Lacee Lewis, Champion
Buffalo Mountain looms large in the childhood of Chahta ohoyo Lacee Lewis. Huddleston Ranch, where Lacee grew up, lies at the base of the mountain just a few miles outside of Talihina.
Owned and run for over 40 years by her grandfather, Don Huddleston, the sprawling homestead housed many of Lacee’s relatives, which contributed to a tightly knit family compound where the children could roam free in the pastures and on the mountain. As a girl, Lacee took any chance she got to be out of the house, exploring the mountain trails and enjoying the great outdoors.
“It was the best way to grow up, I think,” said Lacee. “I was always one with nature, and I loved my animals. It was just awesome.”
Grandfather Don’s influence in young Lacee’s life is unmistakable. As an eight-time NFR qualifier, Don lived the rodeo life, and he taught her everything she knows about bulldogging and steer hazing. Cowboys from all over the Buffalo Valley area came to Huddleston Ranch to practice and participate in the family’s arena, so Lacee was able to form an extended family of sorts in the rodeo community, too.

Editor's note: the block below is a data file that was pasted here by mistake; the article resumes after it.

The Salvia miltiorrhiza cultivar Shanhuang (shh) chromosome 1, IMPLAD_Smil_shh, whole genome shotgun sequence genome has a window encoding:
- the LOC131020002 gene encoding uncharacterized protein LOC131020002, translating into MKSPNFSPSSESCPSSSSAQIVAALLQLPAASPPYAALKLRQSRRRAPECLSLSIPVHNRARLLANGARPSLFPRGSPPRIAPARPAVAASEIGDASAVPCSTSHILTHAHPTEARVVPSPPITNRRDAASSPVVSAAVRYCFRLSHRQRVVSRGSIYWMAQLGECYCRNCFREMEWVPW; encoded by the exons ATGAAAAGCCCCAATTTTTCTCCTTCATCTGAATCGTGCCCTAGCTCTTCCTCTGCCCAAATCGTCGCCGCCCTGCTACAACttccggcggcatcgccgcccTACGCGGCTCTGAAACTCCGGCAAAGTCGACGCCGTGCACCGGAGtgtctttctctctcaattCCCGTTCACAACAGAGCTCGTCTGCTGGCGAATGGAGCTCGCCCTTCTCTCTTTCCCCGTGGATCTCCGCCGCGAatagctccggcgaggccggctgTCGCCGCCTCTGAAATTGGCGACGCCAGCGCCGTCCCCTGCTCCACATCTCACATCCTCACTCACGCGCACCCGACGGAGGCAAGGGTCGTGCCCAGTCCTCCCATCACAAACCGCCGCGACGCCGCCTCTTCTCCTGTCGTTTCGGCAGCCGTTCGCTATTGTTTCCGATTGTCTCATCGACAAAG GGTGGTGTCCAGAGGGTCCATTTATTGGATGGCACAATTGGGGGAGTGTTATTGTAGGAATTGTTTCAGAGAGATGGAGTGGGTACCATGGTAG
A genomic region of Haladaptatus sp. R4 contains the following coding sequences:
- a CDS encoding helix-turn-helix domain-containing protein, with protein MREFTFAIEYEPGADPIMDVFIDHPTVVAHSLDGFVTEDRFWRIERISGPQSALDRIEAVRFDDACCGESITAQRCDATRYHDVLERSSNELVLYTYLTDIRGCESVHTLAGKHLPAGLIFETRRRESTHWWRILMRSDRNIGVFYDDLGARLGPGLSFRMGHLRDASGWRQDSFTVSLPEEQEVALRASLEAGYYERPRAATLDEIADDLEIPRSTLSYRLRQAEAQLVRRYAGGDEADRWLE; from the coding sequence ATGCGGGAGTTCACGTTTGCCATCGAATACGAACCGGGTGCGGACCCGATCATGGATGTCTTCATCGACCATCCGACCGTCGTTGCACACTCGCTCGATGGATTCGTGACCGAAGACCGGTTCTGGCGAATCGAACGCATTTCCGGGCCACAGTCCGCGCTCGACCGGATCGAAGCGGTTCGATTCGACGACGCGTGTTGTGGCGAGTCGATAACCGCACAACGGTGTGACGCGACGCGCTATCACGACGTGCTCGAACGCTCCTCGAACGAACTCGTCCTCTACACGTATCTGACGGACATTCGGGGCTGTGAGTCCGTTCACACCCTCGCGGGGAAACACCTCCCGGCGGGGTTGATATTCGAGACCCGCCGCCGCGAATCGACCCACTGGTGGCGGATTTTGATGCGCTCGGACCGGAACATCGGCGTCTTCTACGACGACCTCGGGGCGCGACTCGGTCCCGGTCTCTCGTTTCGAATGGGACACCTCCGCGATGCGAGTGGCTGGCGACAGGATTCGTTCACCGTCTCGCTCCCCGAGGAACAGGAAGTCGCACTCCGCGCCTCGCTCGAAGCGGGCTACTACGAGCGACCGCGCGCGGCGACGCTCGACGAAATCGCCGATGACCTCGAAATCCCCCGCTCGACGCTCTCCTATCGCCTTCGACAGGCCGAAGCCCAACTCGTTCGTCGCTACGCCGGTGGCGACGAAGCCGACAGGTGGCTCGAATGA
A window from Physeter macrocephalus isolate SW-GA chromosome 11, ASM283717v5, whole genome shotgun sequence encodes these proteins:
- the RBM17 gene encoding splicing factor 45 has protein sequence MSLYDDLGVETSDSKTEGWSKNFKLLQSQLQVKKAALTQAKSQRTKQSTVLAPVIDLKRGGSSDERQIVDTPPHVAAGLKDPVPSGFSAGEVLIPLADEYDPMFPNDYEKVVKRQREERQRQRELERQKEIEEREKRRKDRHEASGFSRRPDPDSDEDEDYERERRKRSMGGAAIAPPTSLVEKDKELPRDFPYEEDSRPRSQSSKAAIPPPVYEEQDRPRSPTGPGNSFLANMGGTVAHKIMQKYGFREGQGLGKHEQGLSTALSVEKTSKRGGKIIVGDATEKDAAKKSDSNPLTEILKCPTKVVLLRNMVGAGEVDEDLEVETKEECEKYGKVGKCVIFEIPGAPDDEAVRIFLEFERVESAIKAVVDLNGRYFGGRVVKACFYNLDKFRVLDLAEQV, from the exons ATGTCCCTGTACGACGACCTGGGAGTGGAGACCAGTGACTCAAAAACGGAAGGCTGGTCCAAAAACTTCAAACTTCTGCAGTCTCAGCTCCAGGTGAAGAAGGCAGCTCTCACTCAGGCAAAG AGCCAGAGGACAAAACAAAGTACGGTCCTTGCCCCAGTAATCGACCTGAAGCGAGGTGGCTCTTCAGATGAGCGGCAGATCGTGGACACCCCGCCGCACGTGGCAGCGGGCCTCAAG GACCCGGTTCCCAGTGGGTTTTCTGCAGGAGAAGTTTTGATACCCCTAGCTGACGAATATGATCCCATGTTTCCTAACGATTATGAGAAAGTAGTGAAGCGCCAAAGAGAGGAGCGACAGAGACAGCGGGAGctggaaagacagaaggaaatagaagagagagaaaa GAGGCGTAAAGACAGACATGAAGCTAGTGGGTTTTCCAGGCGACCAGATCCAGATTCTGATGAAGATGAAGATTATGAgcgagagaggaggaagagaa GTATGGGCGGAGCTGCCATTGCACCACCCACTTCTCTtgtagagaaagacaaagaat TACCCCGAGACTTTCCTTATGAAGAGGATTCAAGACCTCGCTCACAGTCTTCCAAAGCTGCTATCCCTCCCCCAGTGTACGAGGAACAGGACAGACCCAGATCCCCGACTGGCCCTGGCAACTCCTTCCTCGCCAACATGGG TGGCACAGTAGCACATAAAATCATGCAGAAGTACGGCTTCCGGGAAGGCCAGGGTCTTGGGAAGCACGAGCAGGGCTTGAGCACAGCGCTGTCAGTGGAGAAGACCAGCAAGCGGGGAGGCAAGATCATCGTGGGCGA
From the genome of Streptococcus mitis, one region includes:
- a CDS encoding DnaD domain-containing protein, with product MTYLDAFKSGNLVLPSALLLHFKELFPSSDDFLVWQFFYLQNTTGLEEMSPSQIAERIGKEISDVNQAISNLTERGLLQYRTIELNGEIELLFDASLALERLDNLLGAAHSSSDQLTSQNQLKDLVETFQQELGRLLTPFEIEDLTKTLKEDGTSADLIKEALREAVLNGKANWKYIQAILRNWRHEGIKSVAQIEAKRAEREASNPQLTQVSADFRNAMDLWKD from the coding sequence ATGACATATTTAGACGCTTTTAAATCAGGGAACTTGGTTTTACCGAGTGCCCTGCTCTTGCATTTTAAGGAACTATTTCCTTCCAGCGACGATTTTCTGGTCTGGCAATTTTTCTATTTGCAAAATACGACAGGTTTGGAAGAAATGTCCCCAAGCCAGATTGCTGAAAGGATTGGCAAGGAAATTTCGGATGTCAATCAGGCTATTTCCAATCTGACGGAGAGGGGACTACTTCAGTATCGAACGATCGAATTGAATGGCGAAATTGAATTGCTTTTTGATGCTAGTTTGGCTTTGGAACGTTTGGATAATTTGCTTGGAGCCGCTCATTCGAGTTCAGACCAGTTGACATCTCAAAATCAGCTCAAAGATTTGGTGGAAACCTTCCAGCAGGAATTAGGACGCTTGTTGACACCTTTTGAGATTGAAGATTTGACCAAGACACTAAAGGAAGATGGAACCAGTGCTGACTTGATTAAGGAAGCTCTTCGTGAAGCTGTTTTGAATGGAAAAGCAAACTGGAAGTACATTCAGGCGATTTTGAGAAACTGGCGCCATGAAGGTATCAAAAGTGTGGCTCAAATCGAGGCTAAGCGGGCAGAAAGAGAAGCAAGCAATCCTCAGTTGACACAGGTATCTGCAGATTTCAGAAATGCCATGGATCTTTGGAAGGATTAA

When she was just eight years old, Lacee got her first horse, whom she named Wildfire. Her grandfather, Edgar Curnutt, taught her to care for horses and train them in a gentle way so they could build trust.